Year 8 News

Rita de Faria - Assistant Deputy Principal Year 8

The College was fortunate to have hosted two young people from Burundi who shared their stories through song and rap. Mimi Mirka, a spokesperson and activist for women's rights in Burundi, alerted students to the plight of many women in her home country. We also had a return visit to the College from Fablice, a.k.a FLYBZ, who continues to be an amazing Ambassador for 'Jesuit Social Services', speaking, rapping and performing at more than 50 schools around Australia about the hardship of being former refugees and child soldiers and their 'joy' at arriving in 'paradise' Australia. This year he also toured East Timor for the first time, where he appeared at the new Jesuit school at Kasait. Fablice has recently been honoured with being awarded the VICTORIAN YOUNG ACHIEVER of THE YEAR. This is an amazing achievement and the first for a young Burundian.

Fablice shared his story with Years 8 and 9 students of survival in the civil war that affected both his homeland of Burundi in East Africa and Rwanda. He was orphaned at 8 and by 11 he was given a gun and trained to be a child solider.

"When I was 11, the soldiers came to my school and one of them asked all the tall boys in my class to stand up," Fablice told our students, "I was one of those tall boys and they gave me a gun and some bullets and told me to march towards the sound of the guns and to kill anyone I met on the way.
Luckily for me, when we got to the front I was chosen to go and buy some food and I got in a taxi and I paid for him to take me to the Tanzanian border. Even though I was very young, I convinced the taxi driver I was a good beggar and I had the money at home. I never shot or killed anyone."

Former child soldier Fablice was orphaned as an eight-year-old when his mother, who belonged to the Hutu people, and his father, a Tutsi, were killed as part of the devastating civil war in the former German colony of Burundi.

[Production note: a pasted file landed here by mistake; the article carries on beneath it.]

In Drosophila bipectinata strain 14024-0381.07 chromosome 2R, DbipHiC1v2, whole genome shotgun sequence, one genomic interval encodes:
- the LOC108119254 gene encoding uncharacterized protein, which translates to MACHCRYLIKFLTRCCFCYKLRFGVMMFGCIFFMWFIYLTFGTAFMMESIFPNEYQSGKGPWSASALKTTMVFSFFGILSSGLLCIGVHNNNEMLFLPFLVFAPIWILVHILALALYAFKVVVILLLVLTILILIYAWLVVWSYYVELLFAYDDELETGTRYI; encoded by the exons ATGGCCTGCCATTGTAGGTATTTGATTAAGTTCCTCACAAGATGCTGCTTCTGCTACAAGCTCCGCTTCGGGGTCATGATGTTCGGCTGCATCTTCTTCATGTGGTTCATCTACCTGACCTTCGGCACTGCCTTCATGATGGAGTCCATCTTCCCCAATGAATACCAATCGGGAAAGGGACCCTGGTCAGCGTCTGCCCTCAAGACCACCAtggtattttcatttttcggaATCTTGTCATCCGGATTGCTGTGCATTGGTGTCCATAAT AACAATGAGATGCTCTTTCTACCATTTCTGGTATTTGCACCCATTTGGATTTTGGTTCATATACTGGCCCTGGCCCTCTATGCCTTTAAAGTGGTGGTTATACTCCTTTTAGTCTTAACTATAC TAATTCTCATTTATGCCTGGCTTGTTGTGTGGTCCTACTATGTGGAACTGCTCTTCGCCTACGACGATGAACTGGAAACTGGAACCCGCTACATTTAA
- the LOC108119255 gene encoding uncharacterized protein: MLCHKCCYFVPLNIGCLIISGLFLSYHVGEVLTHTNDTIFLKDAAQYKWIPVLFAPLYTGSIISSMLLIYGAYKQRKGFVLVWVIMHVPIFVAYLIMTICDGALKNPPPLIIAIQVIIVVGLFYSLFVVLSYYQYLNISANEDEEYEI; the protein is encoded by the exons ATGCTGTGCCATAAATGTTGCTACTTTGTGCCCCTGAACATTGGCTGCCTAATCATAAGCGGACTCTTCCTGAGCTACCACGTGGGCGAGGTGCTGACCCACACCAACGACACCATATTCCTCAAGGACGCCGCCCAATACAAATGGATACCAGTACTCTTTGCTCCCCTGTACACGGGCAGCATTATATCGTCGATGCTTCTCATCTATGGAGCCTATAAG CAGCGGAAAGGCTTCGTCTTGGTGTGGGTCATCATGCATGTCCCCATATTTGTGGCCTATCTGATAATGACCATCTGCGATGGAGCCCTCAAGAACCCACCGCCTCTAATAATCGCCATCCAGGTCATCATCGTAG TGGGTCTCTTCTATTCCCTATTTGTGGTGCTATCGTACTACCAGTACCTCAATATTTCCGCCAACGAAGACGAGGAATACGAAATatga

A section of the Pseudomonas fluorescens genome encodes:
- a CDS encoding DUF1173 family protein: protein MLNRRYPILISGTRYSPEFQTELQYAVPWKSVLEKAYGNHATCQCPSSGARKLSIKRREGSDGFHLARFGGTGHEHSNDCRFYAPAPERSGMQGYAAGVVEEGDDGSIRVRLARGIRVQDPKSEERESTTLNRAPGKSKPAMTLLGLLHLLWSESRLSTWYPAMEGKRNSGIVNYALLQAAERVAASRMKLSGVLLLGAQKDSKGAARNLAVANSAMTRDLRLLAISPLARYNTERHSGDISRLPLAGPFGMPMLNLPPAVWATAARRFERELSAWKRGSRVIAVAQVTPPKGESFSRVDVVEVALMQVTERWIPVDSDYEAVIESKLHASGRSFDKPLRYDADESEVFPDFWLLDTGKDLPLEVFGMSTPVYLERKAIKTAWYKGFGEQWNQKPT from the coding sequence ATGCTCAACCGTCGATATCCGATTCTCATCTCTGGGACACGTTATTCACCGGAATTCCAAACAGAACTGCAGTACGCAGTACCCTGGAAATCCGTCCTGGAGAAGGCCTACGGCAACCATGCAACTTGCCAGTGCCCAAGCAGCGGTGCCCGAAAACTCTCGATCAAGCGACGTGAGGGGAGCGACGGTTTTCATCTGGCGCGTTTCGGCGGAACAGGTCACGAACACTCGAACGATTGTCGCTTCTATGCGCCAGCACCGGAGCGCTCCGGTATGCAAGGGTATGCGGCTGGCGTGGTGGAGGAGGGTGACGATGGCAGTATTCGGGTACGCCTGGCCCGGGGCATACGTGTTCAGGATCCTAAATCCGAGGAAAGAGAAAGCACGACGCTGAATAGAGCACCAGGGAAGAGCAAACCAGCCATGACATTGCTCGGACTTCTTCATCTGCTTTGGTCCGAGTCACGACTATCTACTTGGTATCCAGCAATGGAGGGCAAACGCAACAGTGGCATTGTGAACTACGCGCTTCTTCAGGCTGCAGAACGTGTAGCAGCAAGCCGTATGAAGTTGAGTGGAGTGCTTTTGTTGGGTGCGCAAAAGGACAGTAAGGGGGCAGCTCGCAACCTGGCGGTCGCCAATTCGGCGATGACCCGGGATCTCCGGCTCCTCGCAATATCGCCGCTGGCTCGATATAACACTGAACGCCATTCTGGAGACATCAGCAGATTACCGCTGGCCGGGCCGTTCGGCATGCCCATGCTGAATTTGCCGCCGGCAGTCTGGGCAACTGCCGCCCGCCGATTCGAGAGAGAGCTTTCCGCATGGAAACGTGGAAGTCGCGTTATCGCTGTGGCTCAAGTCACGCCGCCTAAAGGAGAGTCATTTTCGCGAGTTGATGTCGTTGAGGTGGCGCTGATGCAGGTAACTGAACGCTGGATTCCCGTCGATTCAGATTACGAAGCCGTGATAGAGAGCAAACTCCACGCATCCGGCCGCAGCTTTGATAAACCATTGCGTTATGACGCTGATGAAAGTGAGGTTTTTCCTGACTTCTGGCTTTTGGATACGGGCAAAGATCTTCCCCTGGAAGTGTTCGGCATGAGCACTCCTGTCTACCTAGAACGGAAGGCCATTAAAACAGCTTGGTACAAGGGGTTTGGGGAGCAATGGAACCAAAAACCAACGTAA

Fablice says: "When my mum and dad died, I lived like a wild boy on the streets, taking drugs and drinking. My life was very hard. I was on my own and things were very bad."

After escaping the military, Fablice fled to a bordering Tanzanian refugee camp in 2003 to reunite with his eldest sister, also a former child soldier who had escaped the civil war.

Fablice and his nephew began experimenting with hip-hop music as a means to express themselves in the war-torn environment. "I can remember a huge group of people crowding around an old television watching the movie by American rapper 50 Cent. That was our only exposure to music," Fablice says. But while 50 Cent often occupies his songs with "bling" and "girls", Fablice says he focused on the message of freedom.

"The kids in the refugee camp loved hip-hop because it was an escape for us. Time to forget how bad conditions were. There was no food, no water, sometimes bullets were fired into our hut," Fablice says. "I thought being a child soldier was hard but the camp was much worse. One bucket to use for drinking and cleaning. Even to get water we had to walk miles."

With deteriorating living conditions at their holding camp and unable to return to their homeland, Fablice, his sister, her baby and nephew were accepted as refugees to Australia in 2007. Fablice laughs when telling the story about his journey to his new home. "I had never seen a plane up close. In fact, the planes flying overhead scared the life out of me and I thought they were giant birds," he says.

They say they were "amazed" at the abundance of food and opportunities once they got here.

"We only ever ate meat on Christmas Day but in Australia you can have it all the time," Fablice says.

"I was so hungry in the refugee camp I used kill little birds with a sling shot."

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